So on to the series. I don’t know what’s going to happen, but for the sake of more comprehensible analysis, as well as for the sake of my own heartfelt desire, I’m just going to assume that Klay Thompson and Kyrie Irving will be perfectly healthy throughout, and go from there. (Hey, I’m full of crap too!) Here are a few things I think we might see in the Finals:

“Game’s the same, just got more fierce.”

— Slim Charles

Guarding LeBron: Ahahahaaaa! Haha! Let me just lead with that.

The Warriors have a natural defender for LeBron in Draymond Green, someone who can’t guard him at all, of course, but can’t guard him better than anyone else in the league can’t guard him, except possibly Kawhi Leonard.

The problem the Warriors have is that they can’t get Draymond on LeBron. At least I don’t think they can. The Cavs start LeBron at SF, with the 6-9″ 240 Tristan Thompson at PF. Thompson is a beast on the boards, a player who admires and styles himself after Dennis Rodman, and is averaging 10 rbs/gm in the playoffs, and 12 in the last five games. Harrison Barnes is averaging 5 rbs in the post-season, slightly less in the last five games. My point being that I don’t think the Warriors could crossmatch these positions even if they wanted to.

But what about when the Cavs go “small”, with Thompson at center and LeBron at four? Again, I don’t think there’s any way the Warriors could crossmatch Dray and Barnes in this spot. I’m not even sure the Warriors could get away with playing Barnes at all against those two, without having either Bogut or Ezeli behind him.

Mo Speights is apparently ready to play again after sitting out the Houston series with a calf injury. But even if he weren’t now rusty and poorly conditioned, I think this might be a poor matchup for Mo. He can’t bully either Thompson or LeBron, and they have him badly out-quicked in what promises to be an up and down series. The last time these two teams matched up, Mo got 7 minutes. My gut tells me he’ll average less in this series.

David Lee got 21 minutes in that last game, and put up 19 points on 8-11 shooting, but we won’t see that again. That was during Kerr’s experimental regular season phase. It’s clear from these playoffs that Kerr would rather suck lemons than play Lee. It would mean changing his system and trying to win with offense, and he’s not prepared to do that.

My gut tells me that Kerr is going to try to ride Festus Ezeli when Bogut is done giving his 18-21 minutes. Other than Dray, Ezeli is likely to be the Warriors’ best defensive center against the combination of power and speed that the undersized Thompson and the oversized LeBron present. Kerr prizes defense above all on his second unit, and given that fact, and the nice Houston series Ezeli is coming off of, I believe Festus will be his man. And the best way to get Dray matched up against LeBron.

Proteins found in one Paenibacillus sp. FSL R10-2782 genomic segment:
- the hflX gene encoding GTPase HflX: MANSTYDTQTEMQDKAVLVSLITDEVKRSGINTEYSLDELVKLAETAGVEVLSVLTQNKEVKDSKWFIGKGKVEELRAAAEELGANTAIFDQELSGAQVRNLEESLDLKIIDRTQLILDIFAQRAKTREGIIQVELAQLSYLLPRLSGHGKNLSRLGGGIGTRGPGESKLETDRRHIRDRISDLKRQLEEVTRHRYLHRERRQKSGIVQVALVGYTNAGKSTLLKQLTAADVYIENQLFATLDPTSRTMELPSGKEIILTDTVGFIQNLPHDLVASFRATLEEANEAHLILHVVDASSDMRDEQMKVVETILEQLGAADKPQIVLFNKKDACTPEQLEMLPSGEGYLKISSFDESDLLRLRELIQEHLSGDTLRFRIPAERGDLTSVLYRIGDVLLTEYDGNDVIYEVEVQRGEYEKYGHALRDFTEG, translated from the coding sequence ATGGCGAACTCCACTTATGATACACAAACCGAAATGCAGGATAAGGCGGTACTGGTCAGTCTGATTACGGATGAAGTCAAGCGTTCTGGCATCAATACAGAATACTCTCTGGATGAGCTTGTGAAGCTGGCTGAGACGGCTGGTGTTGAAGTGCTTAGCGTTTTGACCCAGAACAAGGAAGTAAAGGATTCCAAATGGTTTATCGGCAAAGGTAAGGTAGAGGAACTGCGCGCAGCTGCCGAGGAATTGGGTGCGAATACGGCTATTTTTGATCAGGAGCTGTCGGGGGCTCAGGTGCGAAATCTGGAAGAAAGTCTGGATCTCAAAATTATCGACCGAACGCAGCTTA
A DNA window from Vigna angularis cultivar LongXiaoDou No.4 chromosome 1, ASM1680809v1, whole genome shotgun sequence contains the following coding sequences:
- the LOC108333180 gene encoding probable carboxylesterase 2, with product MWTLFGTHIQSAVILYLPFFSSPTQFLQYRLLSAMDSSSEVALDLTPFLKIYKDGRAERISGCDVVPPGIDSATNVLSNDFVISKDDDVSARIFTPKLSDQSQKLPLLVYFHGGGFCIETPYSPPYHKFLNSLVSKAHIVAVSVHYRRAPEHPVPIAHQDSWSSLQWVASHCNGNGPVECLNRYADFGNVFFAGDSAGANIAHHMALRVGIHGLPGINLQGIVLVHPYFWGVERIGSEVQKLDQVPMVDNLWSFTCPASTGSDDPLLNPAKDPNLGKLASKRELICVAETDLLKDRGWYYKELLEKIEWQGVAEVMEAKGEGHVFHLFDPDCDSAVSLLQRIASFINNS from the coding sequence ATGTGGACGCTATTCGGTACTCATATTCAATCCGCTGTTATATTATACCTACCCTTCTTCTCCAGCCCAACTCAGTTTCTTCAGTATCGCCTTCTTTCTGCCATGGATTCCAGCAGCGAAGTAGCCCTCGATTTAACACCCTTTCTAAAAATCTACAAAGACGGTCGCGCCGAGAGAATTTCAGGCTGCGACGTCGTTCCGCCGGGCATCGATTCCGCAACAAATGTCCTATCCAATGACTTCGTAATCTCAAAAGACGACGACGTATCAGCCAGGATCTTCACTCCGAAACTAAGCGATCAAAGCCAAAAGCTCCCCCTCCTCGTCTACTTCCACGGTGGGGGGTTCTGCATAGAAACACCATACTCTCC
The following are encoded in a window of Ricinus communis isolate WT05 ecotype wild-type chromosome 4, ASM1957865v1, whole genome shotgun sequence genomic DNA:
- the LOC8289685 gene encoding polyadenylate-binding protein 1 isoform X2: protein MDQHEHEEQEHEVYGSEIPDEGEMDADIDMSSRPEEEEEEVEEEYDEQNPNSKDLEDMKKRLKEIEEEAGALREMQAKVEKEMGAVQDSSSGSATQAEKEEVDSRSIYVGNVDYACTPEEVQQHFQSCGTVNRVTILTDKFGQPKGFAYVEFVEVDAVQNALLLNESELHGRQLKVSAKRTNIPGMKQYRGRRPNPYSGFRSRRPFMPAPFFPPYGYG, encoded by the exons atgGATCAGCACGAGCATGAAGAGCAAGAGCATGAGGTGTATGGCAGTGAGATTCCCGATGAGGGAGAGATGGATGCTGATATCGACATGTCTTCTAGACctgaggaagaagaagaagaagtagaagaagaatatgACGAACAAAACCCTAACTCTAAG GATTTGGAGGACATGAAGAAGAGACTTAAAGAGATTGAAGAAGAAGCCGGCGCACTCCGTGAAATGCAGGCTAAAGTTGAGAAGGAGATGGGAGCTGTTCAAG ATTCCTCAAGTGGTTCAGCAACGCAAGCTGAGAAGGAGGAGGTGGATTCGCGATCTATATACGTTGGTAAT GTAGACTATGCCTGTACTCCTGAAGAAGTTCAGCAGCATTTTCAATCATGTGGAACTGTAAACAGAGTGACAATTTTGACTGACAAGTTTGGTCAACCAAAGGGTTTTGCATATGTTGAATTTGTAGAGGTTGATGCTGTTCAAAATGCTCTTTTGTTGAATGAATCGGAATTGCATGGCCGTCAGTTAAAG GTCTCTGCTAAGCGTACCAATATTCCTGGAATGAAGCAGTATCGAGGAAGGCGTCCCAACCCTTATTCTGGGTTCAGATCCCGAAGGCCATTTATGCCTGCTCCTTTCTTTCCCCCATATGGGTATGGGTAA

But can Festus really run the floor with the Cavs’ small unit? That remains to be seen.

And can Dray really slow LeBron? In the last game, LeBron backed him down with apparent ease, and went 3-3 with Dray guarding him. So that remains to be seen as well.

“I’ll do what I can to help y’all. But the game’s out there, and it’s play or get played.”

— Omar

The Harden Defense:  If the Warriors can’t get Dray on LeBron when playing against the Cavs big unit, then who will guard him? Nominally, it will be Barnes and then Iggy. The problem with this is that neither has a prayer against LeBron on his own. Barnes has more size, and some athleticism, but doesn’t have… IT. LeBron went through him like a knife through sauteed butter in their only matchup this season.

And Iggy wasn’t any better. Iggy never could guard LeBron, even in his prime. Back then it was an issue of LeBron’s size, combined with equal athleticism. But the Iggy of 2015 has lost a step. I was dismayed in the last game to see that Iggy couldn’t even keep LeBron in front of him on the perimeter. Iggy can’t do to LeBron what he did to James Harden in Game 7.

Clearly, the Warriors are going to have to reach into Ron Adams’ box of tricks one more time for a defensive gameplan.

The Warriors played a box and one zone against Harden in the last series, essentially trying to force him to shoot outside against the length of Harrison Barnes, by threatening to trap his drives. And come to think of it, isn’t that exactly what the great Gregg Popovich did to LeBron in last years’ finals? A box and one, with Kawhi up top? The difference was that instead of pressing up on the slow-footed Harden, as Barnes did, Kawhi sagged all the way off LeBron, and literally dared him to shoot every time down. A brilliant strategy against one of the great facilitators in NBA history.

And the strategy we can expect the Warriors to deploy. Particularly since LeBron is currently struggling badly with his outside shot. 12 for 68 from three in this post-season, I believe. Yowza. As he did against the Grizzlies and the Rockets, Ron Adams will borrow from the master to try to slow LeBron.

But will it work? Unlike James Harden, LeBron can literally blow by his initial defender. Unlike Harden, LeBron has the power to bust through double teams like Jim Brown busting through an offensive line. Unlike Harden, LeBron will not only draw the foul, but he’ll finish the shot.

And unlike Harden, LeBron has some truly great three point shooters around him, to find on the drive and kick: Kyrie and JR are lights out, better than anyone on the Rockets. Shump and Delly are just as good as anyone on the Rockets. Not to mention James Jones, the graybeard three point specialist who has been seeing some time off the bench.